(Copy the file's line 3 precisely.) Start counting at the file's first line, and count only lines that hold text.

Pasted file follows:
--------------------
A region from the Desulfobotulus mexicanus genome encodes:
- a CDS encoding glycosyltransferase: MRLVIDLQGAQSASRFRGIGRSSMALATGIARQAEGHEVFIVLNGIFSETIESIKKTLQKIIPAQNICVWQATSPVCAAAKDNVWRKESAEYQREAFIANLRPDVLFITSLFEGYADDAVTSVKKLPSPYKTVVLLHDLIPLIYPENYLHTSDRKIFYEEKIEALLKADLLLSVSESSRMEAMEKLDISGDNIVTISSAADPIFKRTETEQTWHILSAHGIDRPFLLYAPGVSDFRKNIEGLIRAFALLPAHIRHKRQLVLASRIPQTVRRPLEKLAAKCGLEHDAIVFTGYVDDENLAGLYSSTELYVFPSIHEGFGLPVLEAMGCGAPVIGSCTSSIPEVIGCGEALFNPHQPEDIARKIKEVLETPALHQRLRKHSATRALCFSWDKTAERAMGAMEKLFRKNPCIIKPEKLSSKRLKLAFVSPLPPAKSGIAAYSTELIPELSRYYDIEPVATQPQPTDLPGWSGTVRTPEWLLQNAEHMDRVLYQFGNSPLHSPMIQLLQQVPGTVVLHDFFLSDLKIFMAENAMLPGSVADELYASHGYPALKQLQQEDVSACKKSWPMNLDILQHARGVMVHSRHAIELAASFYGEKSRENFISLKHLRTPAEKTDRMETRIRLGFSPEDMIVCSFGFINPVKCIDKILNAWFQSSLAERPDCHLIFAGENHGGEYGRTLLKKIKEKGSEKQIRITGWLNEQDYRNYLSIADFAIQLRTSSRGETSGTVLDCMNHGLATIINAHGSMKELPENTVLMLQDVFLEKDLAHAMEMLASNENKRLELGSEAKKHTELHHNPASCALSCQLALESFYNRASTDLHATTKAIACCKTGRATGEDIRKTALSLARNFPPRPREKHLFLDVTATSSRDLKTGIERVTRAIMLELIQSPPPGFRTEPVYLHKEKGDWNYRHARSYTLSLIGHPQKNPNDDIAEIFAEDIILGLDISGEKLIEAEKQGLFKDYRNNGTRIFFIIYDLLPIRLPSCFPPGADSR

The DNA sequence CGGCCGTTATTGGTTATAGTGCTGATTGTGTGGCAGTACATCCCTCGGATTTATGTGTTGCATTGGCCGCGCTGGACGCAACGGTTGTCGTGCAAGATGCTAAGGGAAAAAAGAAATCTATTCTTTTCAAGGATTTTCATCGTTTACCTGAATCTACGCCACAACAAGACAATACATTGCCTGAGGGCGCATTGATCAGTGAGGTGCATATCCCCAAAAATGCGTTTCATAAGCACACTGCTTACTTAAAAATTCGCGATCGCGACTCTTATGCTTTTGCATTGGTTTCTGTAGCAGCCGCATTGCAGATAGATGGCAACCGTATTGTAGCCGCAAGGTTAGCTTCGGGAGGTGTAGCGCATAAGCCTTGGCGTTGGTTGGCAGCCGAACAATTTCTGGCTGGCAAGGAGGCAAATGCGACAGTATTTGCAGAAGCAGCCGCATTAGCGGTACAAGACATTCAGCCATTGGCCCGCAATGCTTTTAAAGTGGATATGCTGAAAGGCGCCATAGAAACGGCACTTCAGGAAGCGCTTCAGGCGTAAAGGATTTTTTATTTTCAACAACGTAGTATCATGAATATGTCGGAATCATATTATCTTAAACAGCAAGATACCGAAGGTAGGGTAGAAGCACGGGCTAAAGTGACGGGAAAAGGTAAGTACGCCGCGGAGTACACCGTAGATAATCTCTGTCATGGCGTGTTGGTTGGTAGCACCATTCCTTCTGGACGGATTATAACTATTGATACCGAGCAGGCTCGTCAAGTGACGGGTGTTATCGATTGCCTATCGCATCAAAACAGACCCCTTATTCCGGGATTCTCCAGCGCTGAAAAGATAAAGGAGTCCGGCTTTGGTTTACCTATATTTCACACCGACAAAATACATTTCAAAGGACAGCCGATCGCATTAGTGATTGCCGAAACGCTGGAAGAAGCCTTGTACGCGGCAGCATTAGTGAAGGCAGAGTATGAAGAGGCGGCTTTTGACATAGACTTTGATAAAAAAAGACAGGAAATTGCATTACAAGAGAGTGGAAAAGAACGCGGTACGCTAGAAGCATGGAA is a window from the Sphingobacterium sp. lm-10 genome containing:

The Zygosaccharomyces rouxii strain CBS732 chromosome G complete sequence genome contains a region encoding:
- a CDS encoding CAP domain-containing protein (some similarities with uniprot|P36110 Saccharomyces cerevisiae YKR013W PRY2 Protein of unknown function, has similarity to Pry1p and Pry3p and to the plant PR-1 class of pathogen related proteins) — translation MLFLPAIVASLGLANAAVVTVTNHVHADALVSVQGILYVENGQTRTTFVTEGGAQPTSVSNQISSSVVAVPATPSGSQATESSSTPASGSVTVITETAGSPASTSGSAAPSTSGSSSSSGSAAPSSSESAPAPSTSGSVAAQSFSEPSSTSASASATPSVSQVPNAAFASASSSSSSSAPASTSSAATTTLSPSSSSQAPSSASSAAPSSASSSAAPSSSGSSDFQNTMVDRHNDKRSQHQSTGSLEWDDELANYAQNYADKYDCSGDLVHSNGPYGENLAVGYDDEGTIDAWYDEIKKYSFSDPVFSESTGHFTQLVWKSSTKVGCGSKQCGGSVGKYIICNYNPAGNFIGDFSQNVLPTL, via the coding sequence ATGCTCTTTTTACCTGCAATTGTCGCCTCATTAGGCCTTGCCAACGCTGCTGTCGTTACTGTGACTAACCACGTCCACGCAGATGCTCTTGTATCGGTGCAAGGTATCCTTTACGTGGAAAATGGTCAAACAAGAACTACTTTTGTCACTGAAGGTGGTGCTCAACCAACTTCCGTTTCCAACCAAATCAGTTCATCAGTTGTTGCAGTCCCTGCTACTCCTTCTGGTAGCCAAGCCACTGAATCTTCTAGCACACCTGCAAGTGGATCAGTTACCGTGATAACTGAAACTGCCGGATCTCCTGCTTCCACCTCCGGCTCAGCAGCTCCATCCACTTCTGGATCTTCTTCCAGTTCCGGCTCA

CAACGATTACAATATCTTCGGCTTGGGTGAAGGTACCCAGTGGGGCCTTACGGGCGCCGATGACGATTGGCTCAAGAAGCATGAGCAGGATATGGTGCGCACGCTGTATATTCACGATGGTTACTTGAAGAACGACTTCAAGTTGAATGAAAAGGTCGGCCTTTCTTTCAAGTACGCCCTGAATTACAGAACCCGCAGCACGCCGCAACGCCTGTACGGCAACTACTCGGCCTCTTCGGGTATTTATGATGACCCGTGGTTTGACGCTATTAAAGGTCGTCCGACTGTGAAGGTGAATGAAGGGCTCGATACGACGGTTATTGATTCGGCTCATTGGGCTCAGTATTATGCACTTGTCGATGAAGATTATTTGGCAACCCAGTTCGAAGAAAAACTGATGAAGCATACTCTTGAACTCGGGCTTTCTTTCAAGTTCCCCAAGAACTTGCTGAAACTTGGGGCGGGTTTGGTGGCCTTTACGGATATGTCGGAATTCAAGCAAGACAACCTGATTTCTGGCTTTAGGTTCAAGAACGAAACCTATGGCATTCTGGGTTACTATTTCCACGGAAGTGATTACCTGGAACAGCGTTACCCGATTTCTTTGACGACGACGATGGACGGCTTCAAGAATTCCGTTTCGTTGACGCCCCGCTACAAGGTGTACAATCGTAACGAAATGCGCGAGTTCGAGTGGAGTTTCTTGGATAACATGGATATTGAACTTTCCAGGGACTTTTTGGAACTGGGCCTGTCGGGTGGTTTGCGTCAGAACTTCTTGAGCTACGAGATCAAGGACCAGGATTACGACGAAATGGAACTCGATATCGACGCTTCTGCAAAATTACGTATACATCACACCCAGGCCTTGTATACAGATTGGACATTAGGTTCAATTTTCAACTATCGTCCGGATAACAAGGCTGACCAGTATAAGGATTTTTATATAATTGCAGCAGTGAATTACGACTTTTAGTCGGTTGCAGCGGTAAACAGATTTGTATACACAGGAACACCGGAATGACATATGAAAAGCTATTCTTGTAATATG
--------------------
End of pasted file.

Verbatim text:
The DNA sequence CGGCCGTTATTGGTTATAGTGCTGATTGTGTGGCAGTACATCCCTCGGATTTATGTGTTGCATTGGCCGCGCTGGACGCAACGGTTGTCGTGCAAGATGCTAAGGGAAAAAAGAAATCTATTCTTTTCAAGGATTTTCATCGTTTACCTGAATCTACGCCACAACAAGACAATACATTGCCTGAGGGCGCATTGATCAGTGAGGTGCATATCCCCAAAAATGCGTTTCATAAGCACACTGCTTACTTAAAAATTCGCGATCGCGACTCTTATGCTTTTGCATTGGTTTCTGTAGCAGCCGCATTGCAGATAGATGGCAACCGTATTGTAGCCGCAAGGTTAGCTTCGGGAGGTGTAGCGCATAAGCCTTGGCGTTGGTTGGCAGCCGAACAATTTCTGGCTGGCAAGGAGGCAAATGCGACAGTATTTGCAGAAGCAGCCGCATTAGCGGTACAAGACATTCAGCCATTGGCCCGCAATGCTTTTAAAGTGGATATGCTGAAAGGCGCCATAGAAACGGCACTTCAGGAAGCGCTTCAGGCGTAAAGGATTTTTTATTTTCAACAACGTAGTATCATGAATATGTCGGAATCATATTATCTTAAACAGCAAGATACCGAAGGTAGGGTAGAAGCACGGGCTAAAGTGACGGGAAAAGGTAAGTACGCCGCGGAGTACACCGTAGATAATCTCTGTCATGGCGTGTTGGTTGGTAGCACCATTCCTTCTGGACGGATTATAACTATTGATACCGAGCAGGCTCGTCAAGTGACGGGTGTTATCGATTGCCTATCGCATCAAAACAGACCCCTTATTCCGGGATTCTCCAGCGCTGAAAAGATAAAGGAGTCCGGCTTTGGTTTACCTATATTTCACACCGACAAAATACATTTCAAAGGACAGCCGATCGCATTAGTGATTGCCGAAACGCTGGAAGAAGCCTTGTACGCGGCAGCATTAGTGAAGGCAGAGTATGAAGAGGCGGCTTTTGACATAGACTTTGATAAAAAAAGACAGGAAATTGCATTACAAGAGAGTGGAAAAGAACGCGGTACGCTAGAAGCATGGAA is a window from the Sphingobacterium sp. lm-10 genome containing: